Not so The Hoax. The book was originally called Clifford Irving: What Really Happened—His Untold Story of the Hughes Affair, a title that now bears an uncomfortable resemblance to that of O. J. Simpson’s aborted exploration into hypothetical murder. The title also makes clear the book’s actual focus: how they did it, but not why. When Irving first begins to plan the caper with Suskind, he worries, almost in passing, about tricking his editor. Suskind points out that as junior as she is, she won’t personally make any decision about the Hughes book. The planning continues without pause. Here and throughout, the logistical nitty-gritty—everything from the particulars of airline travel to a slapstick scene with a hotel maid, some credulity-stretching derring-do in the Library of Congress, and the two men’s disposal of the typewriter used to create the manuscript—washes away every ethical qualm. The legal consequences of his actions come as a shock to Irving. It genuinely surprises him to learn anyone views his hoax as criminal.

I decided to e-mail Irving to ask why he undertook the Hughes hoax. He recently completed a new thriller and, in advance of the movie’s release, created a website where he’s made available information about his other books, as well as the complete text of The Autobiography of Howard Hughes. “Adventure is the key word,” he wrote. “Not every part of an adventure is fun, but on the whole it’s a lot more life-affirming than sitting on your ass at a desk stringing words together.” But still, the ambiguity of his motives hangs over The Hoax, from its epigraph, which quotes Jean Le Malchanceux—“You may look for motive in an act, but only after the act has been committed”—to its end, on the day the principles plead guilty.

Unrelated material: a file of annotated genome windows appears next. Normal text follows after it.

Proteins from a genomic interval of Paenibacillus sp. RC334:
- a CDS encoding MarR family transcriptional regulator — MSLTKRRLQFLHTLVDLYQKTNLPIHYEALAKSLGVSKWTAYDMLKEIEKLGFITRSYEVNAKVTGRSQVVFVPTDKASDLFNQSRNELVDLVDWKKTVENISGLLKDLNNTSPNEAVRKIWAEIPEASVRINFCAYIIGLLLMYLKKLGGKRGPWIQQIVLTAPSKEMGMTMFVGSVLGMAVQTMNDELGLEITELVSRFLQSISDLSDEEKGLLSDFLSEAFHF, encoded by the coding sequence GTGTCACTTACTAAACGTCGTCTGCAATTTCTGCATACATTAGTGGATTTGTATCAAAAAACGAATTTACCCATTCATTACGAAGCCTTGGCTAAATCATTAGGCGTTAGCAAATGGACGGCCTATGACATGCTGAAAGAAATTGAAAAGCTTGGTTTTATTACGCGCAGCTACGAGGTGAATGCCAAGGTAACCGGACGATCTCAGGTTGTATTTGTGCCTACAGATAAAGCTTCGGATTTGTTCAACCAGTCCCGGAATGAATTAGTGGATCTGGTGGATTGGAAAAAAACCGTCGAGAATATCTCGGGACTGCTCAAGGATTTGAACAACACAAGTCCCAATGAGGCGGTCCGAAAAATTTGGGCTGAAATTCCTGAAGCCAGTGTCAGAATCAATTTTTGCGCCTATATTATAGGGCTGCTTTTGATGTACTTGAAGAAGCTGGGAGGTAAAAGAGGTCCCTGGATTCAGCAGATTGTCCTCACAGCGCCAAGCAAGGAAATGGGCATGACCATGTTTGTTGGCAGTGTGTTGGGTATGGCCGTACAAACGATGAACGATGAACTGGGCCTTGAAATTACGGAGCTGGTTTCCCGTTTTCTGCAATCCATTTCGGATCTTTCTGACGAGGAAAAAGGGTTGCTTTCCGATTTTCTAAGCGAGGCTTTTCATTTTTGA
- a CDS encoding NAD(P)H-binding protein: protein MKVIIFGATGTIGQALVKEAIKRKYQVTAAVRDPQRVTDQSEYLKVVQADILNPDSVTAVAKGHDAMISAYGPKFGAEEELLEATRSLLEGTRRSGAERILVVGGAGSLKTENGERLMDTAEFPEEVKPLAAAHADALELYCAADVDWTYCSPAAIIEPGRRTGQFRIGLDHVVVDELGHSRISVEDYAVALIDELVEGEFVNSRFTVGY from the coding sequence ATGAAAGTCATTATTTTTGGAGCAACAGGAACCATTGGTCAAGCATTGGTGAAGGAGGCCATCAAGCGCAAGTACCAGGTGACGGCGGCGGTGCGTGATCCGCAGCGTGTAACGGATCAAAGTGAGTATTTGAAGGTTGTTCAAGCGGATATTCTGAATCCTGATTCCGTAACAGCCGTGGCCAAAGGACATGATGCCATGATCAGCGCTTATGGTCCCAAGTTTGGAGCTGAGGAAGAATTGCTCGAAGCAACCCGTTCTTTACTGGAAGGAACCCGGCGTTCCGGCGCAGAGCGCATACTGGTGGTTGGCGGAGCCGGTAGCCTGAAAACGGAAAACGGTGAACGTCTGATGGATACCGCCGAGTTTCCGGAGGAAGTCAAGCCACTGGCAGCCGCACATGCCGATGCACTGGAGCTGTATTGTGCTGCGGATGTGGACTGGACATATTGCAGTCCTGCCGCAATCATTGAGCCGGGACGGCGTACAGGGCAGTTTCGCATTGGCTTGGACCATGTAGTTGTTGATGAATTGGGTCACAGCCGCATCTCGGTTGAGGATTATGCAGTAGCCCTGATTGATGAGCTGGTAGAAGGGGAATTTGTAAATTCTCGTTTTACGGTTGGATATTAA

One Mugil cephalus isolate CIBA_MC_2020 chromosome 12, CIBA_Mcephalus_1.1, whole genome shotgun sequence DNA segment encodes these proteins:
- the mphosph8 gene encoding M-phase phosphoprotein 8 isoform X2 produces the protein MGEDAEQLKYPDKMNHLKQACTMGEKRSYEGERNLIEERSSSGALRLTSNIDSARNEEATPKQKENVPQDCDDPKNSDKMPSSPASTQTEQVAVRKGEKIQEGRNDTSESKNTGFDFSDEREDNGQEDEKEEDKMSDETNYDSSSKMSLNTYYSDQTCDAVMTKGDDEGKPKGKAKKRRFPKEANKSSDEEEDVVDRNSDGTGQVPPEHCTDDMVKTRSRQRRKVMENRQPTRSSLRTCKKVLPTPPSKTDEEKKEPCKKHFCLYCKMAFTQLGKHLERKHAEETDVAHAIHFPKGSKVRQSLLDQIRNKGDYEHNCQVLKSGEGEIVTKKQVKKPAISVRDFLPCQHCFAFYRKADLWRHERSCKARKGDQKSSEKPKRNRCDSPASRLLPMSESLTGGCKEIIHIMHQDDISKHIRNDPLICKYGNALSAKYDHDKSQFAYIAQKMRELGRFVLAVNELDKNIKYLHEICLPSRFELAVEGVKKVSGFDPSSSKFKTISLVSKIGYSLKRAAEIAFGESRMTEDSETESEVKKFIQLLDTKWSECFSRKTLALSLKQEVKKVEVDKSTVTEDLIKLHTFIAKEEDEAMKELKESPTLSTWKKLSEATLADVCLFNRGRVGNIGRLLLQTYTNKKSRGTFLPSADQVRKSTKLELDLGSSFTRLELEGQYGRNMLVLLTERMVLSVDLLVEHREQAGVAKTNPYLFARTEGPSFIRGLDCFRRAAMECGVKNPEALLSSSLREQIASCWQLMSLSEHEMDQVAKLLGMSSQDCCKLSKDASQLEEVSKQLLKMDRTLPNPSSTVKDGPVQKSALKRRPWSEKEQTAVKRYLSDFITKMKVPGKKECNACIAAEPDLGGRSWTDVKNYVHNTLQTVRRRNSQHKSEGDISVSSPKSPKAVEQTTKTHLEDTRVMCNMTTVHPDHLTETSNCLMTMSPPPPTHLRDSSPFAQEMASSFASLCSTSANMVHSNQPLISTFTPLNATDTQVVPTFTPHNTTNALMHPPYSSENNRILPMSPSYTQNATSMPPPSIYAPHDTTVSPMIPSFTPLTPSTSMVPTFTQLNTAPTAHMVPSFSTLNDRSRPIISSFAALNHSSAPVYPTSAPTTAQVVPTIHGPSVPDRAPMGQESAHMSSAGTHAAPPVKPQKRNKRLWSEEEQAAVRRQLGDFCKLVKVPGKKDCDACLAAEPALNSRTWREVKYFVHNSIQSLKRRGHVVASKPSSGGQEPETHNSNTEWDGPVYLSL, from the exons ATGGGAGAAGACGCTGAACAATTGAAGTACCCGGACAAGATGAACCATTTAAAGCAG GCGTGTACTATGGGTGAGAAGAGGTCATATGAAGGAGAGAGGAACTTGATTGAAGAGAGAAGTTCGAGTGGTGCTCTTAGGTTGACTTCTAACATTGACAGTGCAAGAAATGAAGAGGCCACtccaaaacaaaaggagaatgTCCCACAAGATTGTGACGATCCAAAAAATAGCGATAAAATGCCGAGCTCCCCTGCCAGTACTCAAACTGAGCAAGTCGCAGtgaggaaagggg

Irving e-mailed me back, “I keep saying that no one really knows why they do what they do, they just concoct convenient and self-justifying psychological explanations. You don’t accept that, which is understandable, but that’s what I believe, and you’re stuck with it. Any further answer concerning motive would be faked by me.”

But what of Malchanceux’s words? They were, in reality, Irving’s own, the invented work of “a fictitious crusader monk that a group of Ibiza-based writers used . . . when they couldn’t come up with an appropriate epigraph or source.”

Paul Maliszewski, a writer based in Washington, DC, is at work on a book on hoaxes.